In the United States President Jimmy Carter has offered co-operation and detente to the Soviet Union, but he says he is ready for confrontation if the U.
GV & CU: United States President Jimmy Carter addressing U.S. Naval Academy graduates. (7 SHOTS)
CARTER: "We will continue to maintain the equivalent nuclear strength because we believe that in the absence of world-wide nuclear disarmament such (INDISTINCT) is the least threatening and the most stable situation for the world. We will maintain a prudent and sustained level of military spending keyed to a strong NATO, more mobile forces and an undiminished presence in the Pacific. We will negotiate constructively and persistently for fair strategic arms limitation agreements, for we know that no ideological victories can be won by either side by the use of nuclear weapons. We have no desire to link the negotiation for a SALT agreement with other competitive relationships nor to impose any special conditions on the process. The Soviet Union can either choose confrontation or co-operation. The United States is adequately prepared to meet either charge. We would prefer co-operation through a detente that increasingly involves similar restraint for both sides, similar readiness to resolve disputes by negotiation. For completion with without restraint and without shared rules will escalate into greater tension and our relationship as a whole with the Soviet Union will suffer. I do not wish this to happen and I do not believe that Mr. Brezhnev desires it. So this is the time for us to speak frankly and to face the problem squarely.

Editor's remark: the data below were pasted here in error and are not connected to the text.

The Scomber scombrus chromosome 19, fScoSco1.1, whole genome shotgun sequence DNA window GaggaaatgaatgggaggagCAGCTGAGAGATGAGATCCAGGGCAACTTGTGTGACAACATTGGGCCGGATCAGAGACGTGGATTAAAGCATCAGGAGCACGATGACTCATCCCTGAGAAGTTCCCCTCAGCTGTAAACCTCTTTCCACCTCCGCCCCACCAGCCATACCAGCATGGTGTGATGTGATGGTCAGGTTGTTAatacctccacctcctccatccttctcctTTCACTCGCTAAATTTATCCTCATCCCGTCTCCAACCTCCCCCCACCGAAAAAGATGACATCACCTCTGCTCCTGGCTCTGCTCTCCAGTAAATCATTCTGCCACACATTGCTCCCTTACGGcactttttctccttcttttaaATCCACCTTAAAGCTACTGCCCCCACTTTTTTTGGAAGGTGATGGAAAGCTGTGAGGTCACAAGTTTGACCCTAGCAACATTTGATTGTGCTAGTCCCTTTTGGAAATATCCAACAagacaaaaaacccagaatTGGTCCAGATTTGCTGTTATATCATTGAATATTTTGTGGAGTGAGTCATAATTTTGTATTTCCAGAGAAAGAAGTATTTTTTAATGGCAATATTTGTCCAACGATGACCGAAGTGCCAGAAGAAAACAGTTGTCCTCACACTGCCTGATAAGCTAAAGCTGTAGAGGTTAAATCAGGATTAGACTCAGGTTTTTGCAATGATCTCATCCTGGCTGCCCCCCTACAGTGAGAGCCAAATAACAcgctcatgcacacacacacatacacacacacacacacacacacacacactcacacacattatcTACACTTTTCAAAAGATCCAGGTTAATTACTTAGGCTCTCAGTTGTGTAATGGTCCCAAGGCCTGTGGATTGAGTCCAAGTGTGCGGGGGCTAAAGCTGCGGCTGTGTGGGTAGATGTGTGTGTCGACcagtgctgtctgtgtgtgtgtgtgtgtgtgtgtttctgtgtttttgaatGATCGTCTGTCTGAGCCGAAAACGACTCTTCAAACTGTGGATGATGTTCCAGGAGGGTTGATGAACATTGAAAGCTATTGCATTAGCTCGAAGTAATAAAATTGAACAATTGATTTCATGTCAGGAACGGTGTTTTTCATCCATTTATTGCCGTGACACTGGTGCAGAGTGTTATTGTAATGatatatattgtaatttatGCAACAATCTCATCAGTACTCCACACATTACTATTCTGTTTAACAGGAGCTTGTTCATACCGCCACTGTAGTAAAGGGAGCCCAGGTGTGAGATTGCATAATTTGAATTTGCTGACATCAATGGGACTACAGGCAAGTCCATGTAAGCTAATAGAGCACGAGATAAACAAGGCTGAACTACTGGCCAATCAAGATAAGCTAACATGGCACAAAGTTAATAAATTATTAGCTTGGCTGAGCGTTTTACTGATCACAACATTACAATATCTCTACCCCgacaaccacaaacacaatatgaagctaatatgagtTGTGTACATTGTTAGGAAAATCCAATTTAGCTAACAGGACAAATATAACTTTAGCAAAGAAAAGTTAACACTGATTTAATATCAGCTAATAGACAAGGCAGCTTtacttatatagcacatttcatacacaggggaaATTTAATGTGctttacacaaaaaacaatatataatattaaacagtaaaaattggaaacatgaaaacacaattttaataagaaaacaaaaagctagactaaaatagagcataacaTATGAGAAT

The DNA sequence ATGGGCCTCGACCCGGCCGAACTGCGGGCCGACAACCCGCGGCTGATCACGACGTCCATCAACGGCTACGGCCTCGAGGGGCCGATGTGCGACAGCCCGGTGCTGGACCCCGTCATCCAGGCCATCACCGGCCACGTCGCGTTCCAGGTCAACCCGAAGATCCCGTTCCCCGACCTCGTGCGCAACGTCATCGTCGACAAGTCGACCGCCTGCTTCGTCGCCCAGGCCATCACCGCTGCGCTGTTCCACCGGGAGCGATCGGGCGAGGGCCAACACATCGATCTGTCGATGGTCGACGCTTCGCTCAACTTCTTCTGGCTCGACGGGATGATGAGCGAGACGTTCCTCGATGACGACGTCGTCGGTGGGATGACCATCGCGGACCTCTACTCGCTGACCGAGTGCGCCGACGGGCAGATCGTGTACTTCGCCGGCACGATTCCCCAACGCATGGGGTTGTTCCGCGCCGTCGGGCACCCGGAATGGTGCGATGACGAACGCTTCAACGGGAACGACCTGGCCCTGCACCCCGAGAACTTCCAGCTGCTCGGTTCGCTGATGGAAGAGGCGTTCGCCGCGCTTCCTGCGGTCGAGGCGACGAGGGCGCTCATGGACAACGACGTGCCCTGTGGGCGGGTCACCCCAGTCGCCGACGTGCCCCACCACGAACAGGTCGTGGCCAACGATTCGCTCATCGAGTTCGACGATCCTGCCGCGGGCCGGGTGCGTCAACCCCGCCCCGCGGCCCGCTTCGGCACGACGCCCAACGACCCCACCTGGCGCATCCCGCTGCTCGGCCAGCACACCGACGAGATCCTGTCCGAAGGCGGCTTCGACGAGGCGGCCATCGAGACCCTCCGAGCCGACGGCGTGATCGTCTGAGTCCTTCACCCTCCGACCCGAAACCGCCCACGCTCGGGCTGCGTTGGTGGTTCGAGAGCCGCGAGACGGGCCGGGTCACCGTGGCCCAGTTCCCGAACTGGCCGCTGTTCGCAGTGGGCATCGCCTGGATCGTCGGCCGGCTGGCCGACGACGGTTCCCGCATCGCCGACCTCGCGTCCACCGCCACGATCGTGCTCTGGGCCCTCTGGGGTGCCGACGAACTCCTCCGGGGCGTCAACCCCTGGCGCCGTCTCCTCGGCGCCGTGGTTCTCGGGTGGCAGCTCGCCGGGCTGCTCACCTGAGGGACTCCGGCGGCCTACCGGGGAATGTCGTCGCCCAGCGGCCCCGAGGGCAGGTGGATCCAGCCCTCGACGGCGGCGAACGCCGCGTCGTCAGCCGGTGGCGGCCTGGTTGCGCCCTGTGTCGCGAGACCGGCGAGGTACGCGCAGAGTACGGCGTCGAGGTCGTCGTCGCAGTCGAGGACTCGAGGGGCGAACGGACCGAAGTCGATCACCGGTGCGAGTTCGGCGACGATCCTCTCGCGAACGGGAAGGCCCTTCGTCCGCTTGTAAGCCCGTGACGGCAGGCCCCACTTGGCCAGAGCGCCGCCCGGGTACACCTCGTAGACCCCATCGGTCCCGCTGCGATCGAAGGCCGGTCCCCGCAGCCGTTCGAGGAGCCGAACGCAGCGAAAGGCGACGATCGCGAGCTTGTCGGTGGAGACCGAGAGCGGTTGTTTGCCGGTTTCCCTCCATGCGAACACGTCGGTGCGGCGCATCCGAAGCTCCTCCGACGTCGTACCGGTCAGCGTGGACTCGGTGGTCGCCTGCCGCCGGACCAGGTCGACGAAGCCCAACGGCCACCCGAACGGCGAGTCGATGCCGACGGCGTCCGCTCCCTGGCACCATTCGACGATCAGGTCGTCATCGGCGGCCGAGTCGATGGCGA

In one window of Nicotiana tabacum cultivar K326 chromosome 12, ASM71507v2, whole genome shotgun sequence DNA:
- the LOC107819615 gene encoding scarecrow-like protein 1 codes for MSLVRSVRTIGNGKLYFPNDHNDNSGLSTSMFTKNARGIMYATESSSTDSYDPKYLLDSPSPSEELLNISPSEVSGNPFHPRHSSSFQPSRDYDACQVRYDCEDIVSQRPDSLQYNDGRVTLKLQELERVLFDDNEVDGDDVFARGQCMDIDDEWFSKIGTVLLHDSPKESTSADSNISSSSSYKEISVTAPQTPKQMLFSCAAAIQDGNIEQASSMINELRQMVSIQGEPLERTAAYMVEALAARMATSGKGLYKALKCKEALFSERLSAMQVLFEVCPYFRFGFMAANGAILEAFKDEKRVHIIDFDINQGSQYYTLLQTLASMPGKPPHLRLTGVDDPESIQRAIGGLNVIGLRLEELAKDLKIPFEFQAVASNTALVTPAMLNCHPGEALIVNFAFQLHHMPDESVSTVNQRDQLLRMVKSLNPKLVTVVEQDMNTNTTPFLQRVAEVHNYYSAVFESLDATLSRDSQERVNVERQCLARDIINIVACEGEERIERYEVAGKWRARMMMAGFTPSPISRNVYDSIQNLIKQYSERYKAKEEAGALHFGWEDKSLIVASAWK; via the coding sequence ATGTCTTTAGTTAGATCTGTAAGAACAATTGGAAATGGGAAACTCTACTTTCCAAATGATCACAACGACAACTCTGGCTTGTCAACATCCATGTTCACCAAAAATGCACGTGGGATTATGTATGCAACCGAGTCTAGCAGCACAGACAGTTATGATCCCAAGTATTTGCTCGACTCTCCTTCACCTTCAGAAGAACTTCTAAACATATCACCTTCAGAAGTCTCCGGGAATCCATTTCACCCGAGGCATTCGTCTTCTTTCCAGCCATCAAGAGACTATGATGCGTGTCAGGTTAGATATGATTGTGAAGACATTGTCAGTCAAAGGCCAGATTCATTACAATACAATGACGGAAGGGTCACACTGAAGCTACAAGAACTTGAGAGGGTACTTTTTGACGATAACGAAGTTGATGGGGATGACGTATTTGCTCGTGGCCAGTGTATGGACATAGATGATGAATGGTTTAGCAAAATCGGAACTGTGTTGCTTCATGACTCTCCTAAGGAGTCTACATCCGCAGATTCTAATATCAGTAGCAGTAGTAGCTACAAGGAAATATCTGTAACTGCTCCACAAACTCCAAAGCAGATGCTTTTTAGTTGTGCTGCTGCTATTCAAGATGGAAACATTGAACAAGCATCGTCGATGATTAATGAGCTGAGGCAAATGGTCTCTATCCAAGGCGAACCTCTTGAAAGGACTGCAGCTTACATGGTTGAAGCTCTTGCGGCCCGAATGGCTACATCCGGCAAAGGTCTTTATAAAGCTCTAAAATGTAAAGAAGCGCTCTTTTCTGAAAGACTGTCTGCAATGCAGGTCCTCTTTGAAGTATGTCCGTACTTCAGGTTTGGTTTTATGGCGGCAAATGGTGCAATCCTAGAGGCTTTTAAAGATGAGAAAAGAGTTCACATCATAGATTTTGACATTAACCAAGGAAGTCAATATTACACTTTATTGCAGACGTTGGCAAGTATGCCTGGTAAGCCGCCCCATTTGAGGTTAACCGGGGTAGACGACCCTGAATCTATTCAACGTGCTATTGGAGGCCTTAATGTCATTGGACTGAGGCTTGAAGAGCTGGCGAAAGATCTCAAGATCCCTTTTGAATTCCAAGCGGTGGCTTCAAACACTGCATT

President Carter said the prospects of an agreement for limiting strategic weapons were good; however, he did not disclose the basis of his optimism following a meeting -- describes as unsatisfactory by U.S. officials -- with Soviet Foreign Minister Andrei Gromyko ten days ago.
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Background: In the United States President Jimmy Carter has offered co-operation and detente to the Soviet Union, but he says he is ready for confrontation if the U.S.S.R. chooses that course. Speaking to U.S. Naval Academy graduates in Annapolis, Maryland on Wednesday (6 June) Mr. Carter reaffirmed his commitment to peaceful relations with Moscow. But he said that Soviet behaviour in his view was not contributing to easing tension, especially in Africa.